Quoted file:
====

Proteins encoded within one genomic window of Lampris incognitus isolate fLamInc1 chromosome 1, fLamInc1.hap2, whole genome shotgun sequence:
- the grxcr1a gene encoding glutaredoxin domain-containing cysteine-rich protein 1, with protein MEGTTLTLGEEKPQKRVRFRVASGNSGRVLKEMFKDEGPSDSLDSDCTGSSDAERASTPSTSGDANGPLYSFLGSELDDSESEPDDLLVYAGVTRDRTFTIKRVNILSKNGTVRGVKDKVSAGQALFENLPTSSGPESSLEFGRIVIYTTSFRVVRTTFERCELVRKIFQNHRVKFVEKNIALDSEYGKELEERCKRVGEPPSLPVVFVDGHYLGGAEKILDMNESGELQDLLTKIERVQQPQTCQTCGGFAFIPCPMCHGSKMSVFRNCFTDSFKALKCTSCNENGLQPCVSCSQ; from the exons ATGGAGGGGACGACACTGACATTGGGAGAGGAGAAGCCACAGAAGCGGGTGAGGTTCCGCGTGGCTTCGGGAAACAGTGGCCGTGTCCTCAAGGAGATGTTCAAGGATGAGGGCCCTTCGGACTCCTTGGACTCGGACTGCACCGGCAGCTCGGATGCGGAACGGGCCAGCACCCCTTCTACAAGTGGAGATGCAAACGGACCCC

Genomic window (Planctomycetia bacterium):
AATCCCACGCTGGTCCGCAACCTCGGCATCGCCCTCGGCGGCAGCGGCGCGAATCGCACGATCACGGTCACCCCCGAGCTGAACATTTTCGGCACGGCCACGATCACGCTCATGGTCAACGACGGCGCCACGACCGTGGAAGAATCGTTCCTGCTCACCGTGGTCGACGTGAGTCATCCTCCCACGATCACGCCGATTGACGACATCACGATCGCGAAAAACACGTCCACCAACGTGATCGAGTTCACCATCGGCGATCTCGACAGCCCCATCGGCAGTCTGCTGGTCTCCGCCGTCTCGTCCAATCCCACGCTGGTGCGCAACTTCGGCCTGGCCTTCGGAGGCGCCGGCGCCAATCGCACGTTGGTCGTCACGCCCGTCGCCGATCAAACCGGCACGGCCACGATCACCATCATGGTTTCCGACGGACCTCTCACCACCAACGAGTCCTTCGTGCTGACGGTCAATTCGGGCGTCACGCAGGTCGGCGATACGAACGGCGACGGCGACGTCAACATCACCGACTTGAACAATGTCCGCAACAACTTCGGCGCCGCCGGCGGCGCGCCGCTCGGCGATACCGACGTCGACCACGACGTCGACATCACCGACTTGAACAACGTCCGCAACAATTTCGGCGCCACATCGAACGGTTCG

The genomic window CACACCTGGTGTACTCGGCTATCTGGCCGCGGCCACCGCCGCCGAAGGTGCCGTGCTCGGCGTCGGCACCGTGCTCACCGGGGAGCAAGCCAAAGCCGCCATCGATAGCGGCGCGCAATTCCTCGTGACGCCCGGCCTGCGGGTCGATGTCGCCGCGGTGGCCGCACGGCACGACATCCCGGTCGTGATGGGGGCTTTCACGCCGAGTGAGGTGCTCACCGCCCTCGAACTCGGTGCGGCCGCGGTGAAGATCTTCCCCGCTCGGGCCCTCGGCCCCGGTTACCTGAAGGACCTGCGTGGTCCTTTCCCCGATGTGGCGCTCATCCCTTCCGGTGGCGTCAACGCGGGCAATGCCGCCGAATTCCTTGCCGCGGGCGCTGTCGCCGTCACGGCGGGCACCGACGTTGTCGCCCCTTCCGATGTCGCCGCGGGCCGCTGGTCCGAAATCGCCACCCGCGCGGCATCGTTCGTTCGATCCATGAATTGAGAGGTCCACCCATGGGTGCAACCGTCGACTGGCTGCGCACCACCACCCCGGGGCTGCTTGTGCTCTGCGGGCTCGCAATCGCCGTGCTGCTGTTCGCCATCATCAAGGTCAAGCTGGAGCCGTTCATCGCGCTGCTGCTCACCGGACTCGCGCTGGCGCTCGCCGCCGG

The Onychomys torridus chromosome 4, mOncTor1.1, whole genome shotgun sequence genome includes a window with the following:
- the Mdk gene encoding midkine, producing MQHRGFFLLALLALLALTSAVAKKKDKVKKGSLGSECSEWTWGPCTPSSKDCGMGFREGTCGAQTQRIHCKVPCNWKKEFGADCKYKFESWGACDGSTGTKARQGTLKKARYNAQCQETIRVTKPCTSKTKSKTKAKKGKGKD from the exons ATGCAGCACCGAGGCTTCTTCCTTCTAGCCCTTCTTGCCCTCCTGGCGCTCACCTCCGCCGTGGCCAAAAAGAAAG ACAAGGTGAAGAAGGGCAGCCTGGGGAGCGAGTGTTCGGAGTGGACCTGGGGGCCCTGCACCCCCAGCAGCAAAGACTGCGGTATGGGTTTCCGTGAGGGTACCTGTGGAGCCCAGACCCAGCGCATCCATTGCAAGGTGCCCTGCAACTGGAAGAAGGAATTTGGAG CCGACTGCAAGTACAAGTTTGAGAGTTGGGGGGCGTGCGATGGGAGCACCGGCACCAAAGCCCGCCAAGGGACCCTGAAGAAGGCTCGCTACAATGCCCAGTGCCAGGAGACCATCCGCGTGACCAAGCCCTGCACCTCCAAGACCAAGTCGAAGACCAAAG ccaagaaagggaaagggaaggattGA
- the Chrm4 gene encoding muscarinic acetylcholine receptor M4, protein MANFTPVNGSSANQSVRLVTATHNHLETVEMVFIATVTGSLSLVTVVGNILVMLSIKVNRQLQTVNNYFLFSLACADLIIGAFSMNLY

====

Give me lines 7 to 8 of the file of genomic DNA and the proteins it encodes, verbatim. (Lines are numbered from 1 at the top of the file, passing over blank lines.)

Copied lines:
- the Mdk gene encoding midkine, producing MQHRGFFLLALLALLALTSAVAKKKDKVKKGSLGSECSEWTWGPCTPSSKDCGMGFREGTCGAQTQRIHCKVPCNWKKEFGADCKYKFESWGACDGSTGTKARQGTLKKARYNAQCQETIRVTKPCTSKTKSKTKAKKGKGKD from the exons ATGCAGCACCGAGGCTTCTTCCTTCTAGCCCTTCTTGCCCTCCTGGCGCTCACCTCCGCCGTGGCCAAAAAGAAAG ACAAGGTGAAGAAGGGCAGCCTGGGGAGCGAGTGTTCGGAGTGGACCTGGGGGCCCTGCACCCCCAGCAGCAAAGACTGCGGTATGGGTTTCCGTGAGGGTACCTGTGGAGCCCAGACCCAGCGCATCCATTGCAAGGTGCCCTGCAACTGGAAGAAGGAATTTGGAG CCGACTGCAAGTACAAGTTTGAGAGTTGGGGGGCGTGCGATGGGAGCACCGGCACCAAAGCCCGCCAAGGGACCCTGAAGAAGGCTCGCTACAATGCCCAGTGCCAGGAGACCATCCGCGTGACCAAGCCCTGCACCTCCAAGACCAAGTCGAAGACCAAAG ccaagaaagggaaagggaaggattGA
- the Chrm4 gene encoding muscarinic acetylcholine receptor M4, protein MANFTPVNGSSANQSVRLVTATHNHLETVEMVFIATVTGSLSLVTVVGNILVMLSIKVNRQLQTVNNYFLFSLACADLIIGAFSMNLY